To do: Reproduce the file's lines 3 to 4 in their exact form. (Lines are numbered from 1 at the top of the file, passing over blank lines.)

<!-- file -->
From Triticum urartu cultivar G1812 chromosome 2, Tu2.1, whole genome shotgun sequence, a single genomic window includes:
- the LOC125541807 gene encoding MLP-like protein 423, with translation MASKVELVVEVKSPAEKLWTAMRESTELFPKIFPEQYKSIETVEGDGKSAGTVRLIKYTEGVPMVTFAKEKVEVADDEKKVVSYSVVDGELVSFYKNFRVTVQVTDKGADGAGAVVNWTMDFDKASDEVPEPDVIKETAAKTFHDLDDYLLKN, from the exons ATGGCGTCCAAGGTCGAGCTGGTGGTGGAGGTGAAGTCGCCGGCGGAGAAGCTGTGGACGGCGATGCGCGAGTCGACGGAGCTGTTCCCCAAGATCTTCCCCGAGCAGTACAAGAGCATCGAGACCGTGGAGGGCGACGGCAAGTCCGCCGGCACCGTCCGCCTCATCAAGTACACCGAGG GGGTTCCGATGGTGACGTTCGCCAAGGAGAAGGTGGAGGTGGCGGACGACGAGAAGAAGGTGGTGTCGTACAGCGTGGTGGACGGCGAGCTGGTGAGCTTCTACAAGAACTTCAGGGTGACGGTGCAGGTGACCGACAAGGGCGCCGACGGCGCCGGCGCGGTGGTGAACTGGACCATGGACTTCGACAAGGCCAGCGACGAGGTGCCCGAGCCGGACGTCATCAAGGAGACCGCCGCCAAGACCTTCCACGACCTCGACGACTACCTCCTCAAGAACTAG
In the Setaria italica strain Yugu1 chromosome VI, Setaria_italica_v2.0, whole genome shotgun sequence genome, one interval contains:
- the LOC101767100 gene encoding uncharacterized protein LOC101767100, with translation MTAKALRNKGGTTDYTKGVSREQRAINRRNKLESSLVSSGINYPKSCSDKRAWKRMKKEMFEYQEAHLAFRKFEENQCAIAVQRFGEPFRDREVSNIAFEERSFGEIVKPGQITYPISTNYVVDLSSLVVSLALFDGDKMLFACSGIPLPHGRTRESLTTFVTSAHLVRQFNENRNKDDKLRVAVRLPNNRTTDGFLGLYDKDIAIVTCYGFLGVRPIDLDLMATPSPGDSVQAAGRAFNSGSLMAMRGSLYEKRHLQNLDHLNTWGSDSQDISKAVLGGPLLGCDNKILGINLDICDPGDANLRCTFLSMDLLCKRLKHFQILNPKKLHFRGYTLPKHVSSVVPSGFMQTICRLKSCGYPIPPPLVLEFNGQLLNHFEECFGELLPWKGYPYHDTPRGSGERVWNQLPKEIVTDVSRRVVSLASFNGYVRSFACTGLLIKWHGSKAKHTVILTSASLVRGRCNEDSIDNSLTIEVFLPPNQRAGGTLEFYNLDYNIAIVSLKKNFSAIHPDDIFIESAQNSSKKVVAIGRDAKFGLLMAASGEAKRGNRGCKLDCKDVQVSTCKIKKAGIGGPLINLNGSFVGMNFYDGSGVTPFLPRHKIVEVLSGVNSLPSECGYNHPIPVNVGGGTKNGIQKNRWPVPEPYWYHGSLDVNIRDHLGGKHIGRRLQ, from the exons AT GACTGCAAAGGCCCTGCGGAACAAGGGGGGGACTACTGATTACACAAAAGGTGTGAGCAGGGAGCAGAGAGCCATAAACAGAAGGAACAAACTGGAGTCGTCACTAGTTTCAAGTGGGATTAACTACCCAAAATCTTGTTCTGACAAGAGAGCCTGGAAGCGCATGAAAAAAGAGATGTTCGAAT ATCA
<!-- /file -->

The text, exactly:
In the Setaria italica strain Yugu1 chromosome VI, Setaria_italica_v2.0, whole genome shotgun sequence genome, one interval contains:
- the LOC101767100 gene encoding uncharacterized protein LOC101767100, with translation MTAKALRNKGGTTDYTKGVSREQRAINRRNKLESSLVSSGINYPKSCSDKRAWKRMKKEMFEYQEAHLAFRKFEENQCAIAVQRFGEPFRDREVSNIAFEERSFGEIVKPGQITYPISTNYVVDLSSLVVSLALFDGDKMLFACSGIPLPHGRTRESLTTFVTSAHLVRQFNENRNKDDKLRVAVRLPNNRTTDGFLGLYDKDIAIVTCYGFLGVRPIDLDLMATPSPGDSVQAAGRAFNSGSLMAMRGSLYEKRHLQNLDHLNTWGSDSQDISKAVLGGPLLGCDNKILGINLDICDPGDANLRCTFLSMDLLCKRLKHFQILNPKKLHFRGYTLPKHVSSVVPSGFMQTICRLKSCGYPIPPPLVLEFNGQLLNHFEECFGELLPWKGYPYHDTPRGSGERVWNQLPKEIVTDVSRRVVSLASFNGYVRSFACTGLLIKWHGSKAKHTVILTSASLVRGRCNEDSIDNSLTIEVFLPPNQRAGGTLEFYNLDYNIAIVSLKKNFSAIHPDDIFIESAQNSSKKVVAIGRDAKFGLLMAASGEAKRGNRGCKLDCKDVQVSTCKIKKAGIGGPLINLNGSFVGMNFYDGSGVTPFLPRHKIVEVLSGVNSLPSECGYNHPIPVNVGGGTKNGIQKNRWPVPEPYWYHGSLDVNIRDHLGGKHIGRRLQ, from the exons AT GACTGCAAAGGCCCTGCGGAACAAGGGGGGGACTACTGATTACACAAAAGGTGTGAGCAGGGAGCAGAGAGCCATAAACAGAAGGAACAAACTGGAGTCGTCACTAGTTTCAAGTGGGATTAACTACCCAAAATCTTGTTCTGACAAGAGAGCCTGGAAGCGCATGAAAAAAGAGATGTTCGAAT ATCA